I know, I know, everyone has an opinion about Pete Carroll, the coach of the Seattle Seahawks, winners of the 2014 Super Bowl. Since I live in the great state of Washington—I'm a fan.
I was reading an article titled "Player development propels Seahawks" with the subtitle "Carroll's patience helps rookies improve faster."
The article goes on to say that after he's given good talent Carroll considers it his personal responsibility to develop that talent. This got me thinking about the number of times I've seen clients hire good talent and let them on the field without spending any time developing them. And that's a disservice to the player and the team, the seller and the company.
Don't get me wrong—I've seen the opposite as well. But just because you draft amazing talent, it doesn't mean your job is done. Do you have a development strategy? And I don't mean an onboarding strategy where someone else (or a computer) teaches the new hire about the organization. While that’s necessary, it’s not what I’m talking about here.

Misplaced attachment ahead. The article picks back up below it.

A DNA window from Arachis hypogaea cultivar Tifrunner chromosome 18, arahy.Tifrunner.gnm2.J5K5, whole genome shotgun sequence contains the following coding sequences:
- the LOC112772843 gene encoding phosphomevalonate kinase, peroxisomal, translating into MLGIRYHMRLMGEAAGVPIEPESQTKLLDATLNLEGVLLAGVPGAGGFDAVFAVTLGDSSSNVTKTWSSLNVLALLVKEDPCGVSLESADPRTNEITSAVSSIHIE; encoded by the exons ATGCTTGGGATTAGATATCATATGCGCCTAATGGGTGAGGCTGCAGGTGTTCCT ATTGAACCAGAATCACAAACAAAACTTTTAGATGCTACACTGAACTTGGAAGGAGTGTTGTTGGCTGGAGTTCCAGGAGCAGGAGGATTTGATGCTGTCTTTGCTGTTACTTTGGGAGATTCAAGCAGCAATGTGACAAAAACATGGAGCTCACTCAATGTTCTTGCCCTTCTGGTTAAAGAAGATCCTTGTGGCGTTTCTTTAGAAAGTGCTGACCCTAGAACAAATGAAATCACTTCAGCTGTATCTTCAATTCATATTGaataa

Ask yourself, as a manager and a coach, how will you be personally involved in developing this person? How many calls will you go on? How will you gauge this person’s understanding of what your organization is about? How will you assess their level of learning? Are you patient enough when developing new talent?
Jerry Angelo, the former coach of the Chicago Bears is quoted in the article saying, "Every coach I've ever met, his only thinking is, 'Who gives me the best chance to win now?' And if you have that mentality you're never going to see player development."
The Seattle Seahawks are living proof.